Is this legal?

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    Is this legal?

    Hi all, I am completely new to this so wanted to get some informal advice. I currently jointly own a freehold property in London (with my sister that lives in the US) that I inherited from my mother many years ago. I do not live in the house, not does my sister; until now, the entire property was let via full management with an estate agent (the old tenants have since left, so place is now empty). My son would now like to live in the property and we are permitting him to do so rent free, so long as the other 3 bedrooms are occupied by paying tenants (we have a small HMO license already from local council)

    My son mentioned that we could take advantage of the rent a room scheme (£7500 tax-free), with a lodgers agreement being setup with my son being named as the householder (resident landlord) and thereby my son would declare the rental income on his own tax returns in order to benefit from this scheme.

    Would this be permitted? If he is declaring the rental income on his tax, would I still need to declare this too if he was also transferring the money to me and my sister further down the line?

    Thanks

    #2
    Originally posted by js21983 View Post
    ...

    Would this be permitted?
    Up to this part, the answer is sure, that's fine. But...

    Originally posted by js21983 View Post
    If he is declaring the rental income on his tax, would I still need to declare this too if he was also transferring the money to me and my sister further down the line?
    ... You're receiving income, whether directly from your tenants of 3, or from your son, I can't imagine why you wouldn't need to declare it to the tax authorities.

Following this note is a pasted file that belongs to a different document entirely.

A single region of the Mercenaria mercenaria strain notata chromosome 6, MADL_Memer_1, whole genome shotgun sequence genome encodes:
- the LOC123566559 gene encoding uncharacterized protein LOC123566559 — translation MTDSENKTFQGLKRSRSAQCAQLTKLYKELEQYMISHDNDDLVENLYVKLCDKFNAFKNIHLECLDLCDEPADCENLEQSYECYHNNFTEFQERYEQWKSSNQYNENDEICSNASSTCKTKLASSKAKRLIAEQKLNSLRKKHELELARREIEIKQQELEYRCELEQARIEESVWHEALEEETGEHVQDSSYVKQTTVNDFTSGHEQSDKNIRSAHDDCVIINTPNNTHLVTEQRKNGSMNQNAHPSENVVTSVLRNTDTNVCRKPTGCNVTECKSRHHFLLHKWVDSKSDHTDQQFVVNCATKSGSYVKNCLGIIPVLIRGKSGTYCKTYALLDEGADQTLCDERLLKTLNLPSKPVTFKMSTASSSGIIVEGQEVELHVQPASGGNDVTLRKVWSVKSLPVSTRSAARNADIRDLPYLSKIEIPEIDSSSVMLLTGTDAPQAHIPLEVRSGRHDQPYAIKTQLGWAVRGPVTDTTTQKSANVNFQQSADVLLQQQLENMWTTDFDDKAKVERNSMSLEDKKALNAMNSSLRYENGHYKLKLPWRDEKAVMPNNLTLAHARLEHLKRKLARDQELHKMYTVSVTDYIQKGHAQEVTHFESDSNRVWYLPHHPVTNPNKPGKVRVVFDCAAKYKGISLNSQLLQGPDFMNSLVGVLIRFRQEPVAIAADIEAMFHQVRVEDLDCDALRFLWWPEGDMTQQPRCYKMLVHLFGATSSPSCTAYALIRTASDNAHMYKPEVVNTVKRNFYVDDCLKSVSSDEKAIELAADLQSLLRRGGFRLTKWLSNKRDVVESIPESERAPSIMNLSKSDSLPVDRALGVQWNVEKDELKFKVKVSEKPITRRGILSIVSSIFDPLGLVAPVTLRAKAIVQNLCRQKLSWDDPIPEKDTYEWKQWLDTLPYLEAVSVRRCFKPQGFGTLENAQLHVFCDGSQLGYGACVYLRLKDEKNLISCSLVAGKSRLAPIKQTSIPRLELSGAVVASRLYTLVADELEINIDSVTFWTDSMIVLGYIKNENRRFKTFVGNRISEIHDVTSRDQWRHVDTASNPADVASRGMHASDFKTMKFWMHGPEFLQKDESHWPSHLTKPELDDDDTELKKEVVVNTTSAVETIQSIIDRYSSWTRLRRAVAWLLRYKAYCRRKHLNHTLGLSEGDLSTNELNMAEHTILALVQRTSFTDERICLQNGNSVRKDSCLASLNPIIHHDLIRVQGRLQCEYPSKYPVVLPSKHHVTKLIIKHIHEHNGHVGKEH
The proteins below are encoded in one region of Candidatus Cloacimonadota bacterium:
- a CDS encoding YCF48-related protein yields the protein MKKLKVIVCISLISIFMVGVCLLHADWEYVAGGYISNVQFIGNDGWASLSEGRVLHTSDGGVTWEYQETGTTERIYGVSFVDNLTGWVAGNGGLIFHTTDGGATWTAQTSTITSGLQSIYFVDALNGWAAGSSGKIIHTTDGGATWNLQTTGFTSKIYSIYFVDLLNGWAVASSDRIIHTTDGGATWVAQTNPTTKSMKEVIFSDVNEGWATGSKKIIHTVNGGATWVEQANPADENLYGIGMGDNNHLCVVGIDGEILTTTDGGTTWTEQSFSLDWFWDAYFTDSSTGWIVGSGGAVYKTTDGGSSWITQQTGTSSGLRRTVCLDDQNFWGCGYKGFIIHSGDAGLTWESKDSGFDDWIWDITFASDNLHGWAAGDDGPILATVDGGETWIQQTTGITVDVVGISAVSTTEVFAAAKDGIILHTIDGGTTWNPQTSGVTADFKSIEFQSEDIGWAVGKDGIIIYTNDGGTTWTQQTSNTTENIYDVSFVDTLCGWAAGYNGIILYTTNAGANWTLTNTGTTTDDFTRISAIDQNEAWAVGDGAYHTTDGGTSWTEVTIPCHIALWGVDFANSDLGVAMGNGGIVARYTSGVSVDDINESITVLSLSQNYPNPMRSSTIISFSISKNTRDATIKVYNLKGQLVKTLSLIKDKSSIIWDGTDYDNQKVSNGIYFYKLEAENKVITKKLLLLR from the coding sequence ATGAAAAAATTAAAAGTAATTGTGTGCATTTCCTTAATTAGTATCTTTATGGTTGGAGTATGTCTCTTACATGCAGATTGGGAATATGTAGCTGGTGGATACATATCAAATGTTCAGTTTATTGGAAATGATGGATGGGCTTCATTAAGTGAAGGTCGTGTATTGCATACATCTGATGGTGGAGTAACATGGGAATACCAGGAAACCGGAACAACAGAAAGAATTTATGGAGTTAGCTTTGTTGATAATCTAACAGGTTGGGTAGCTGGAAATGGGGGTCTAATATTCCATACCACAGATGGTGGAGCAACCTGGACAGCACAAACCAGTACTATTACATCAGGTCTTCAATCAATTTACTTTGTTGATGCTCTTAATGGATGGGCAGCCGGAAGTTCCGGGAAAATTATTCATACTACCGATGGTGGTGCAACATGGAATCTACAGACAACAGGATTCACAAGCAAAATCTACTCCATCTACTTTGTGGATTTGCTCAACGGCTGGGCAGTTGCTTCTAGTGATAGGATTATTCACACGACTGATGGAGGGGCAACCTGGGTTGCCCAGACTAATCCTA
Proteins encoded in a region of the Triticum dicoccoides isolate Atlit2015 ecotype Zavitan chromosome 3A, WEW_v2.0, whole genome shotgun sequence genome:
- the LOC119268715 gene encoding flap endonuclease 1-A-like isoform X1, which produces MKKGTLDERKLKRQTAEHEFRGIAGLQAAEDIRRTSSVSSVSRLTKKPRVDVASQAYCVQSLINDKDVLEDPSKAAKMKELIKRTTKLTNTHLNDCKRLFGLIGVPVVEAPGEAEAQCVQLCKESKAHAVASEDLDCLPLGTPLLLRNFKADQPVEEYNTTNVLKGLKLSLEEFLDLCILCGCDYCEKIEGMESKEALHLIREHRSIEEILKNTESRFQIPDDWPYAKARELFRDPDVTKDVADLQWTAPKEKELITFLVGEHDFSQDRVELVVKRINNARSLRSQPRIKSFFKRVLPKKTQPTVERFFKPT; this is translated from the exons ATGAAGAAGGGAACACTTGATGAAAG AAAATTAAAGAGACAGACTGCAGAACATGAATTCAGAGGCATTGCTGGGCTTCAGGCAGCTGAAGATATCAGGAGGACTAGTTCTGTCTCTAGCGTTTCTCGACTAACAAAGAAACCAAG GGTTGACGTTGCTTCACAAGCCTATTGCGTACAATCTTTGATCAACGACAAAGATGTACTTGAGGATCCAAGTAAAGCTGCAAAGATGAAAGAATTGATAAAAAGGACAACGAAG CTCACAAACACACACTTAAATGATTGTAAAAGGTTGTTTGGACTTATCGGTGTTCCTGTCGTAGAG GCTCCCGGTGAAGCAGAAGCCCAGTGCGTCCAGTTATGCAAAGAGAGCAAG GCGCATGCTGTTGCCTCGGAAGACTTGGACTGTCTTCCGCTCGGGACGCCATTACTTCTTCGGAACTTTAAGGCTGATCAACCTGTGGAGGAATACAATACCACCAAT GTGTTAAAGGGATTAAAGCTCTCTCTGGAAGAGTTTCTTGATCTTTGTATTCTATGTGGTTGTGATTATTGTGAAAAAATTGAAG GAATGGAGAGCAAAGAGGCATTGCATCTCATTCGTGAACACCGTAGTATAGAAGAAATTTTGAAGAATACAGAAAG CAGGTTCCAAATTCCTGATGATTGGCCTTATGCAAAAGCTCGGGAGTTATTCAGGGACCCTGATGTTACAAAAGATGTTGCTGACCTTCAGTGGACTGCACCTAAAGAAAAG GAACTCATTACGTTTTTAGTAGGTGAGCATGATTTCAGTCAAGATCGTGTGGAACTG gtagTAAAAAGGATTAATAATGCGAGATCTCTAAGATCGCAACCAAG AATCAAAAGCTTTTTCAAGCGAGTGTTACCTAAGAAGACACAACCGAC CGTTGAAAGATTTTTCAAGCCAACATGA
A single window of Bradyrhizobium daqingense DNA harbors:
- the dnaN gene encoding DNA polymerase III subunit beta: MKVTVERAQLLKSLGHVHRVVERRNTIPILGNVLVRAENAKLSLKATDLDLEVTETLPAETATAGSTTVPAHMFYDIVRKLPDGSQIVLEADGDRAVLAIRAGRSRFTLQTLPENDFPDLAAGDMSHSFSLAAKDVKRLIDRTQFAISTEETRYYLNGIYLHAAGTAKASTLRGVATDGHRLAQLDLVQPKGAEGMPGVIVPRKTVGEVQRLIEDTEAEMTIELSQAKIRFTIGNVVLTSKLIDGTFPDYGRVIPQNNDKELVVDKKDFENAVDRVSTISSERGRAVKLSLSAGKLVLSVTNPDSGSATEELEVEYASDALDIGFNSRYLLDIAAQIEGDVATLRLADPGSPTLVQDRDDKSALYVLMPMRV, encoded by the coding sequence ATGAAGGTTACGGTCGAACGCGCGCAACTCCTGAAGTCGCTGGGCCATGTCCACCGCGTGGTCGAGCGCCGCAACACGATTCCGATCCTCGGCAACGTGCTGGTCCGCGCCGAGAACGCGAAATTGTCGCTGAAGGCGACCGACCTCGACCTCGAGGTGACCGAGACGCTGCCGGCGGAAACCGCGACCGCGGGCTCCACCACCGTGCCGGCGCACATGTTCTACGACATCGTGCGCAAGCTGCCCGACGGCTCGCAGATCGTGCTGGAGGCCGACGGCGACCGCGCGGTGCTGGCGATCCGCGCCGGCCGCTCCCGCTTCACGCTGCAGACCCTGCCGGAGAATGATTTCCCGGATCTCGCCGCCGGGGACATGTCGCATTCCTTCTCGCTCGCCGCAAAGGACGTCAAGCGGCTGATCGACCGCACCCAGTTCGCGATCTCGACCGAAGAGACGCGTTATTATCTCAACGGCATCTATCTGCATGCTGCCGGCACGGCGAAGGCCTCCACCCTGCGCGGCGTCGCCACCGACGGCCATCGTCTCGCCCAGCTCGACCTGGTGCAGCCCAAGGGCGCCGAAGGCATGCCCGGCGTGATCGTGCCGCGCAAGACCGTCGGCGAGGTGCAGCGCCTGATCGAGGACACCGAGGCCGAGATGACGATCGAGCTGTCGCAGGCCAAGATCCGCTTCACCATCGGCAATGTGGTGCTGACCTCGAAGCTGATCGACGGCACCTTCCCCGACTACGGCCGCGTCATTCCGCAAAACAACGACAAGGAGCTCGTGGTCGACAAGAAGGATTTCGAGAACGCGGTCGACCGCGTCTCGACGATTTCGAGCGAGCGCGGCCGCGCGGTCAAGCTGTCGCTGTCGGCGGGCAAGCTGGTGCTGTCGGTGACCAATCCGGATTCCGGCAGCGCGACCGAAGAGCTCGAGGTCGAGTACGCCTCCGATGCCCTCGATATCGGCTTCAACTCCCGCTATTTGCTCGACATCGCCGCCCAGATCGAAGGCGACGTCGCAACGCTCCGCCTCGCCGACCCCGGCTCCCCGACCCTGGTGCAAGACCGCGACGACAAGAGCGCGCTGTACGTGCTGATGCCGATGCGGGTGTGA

I am not a lawyer, nor am I licensed to provide any regulated advice. None of my posts should be treated as legal or financial advice.

    I do not answer questions through private messages which should be posted publicly on the forum.

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      #3
      Your son is basically renting the property from you, so he can deduct the rent he pays you from his income, so you don’t end up paying tax twice.
      When I post, I am expressing an opinion - feel free to disagree, I have been wrong before.
      Please don't act on my suggestions without checking with a grown-up (ideally some kind of expert).

      Comment


        #4
        It's permitted, but is obviously designed to evade tax. You need to declare the income you receive from your son - and pay tax on it. What is he going to pay over to you - the full rent or more than he has actually received? For £1500 this is a lot of complications and your son becomes a landlord with obligations they probably have no idea how to meet.

        It also seems unfair on your sister that she is deprived of part of her lawful rent to benefit your son.

        Comment


          #5
          If your son (not an owner) is living there with two other people and without a tenancy agreement (and not paying rent himself), it is going to be a stretch to convince anyone that his co-habitants are in fact lodgers. That will cause endless potential grief.

          I suggest either making your son a part owner, or giving him a formal tenancy agreement (and responsibility to pay full rent for the whole property at market rate) with a provision in AST that he can sublet.

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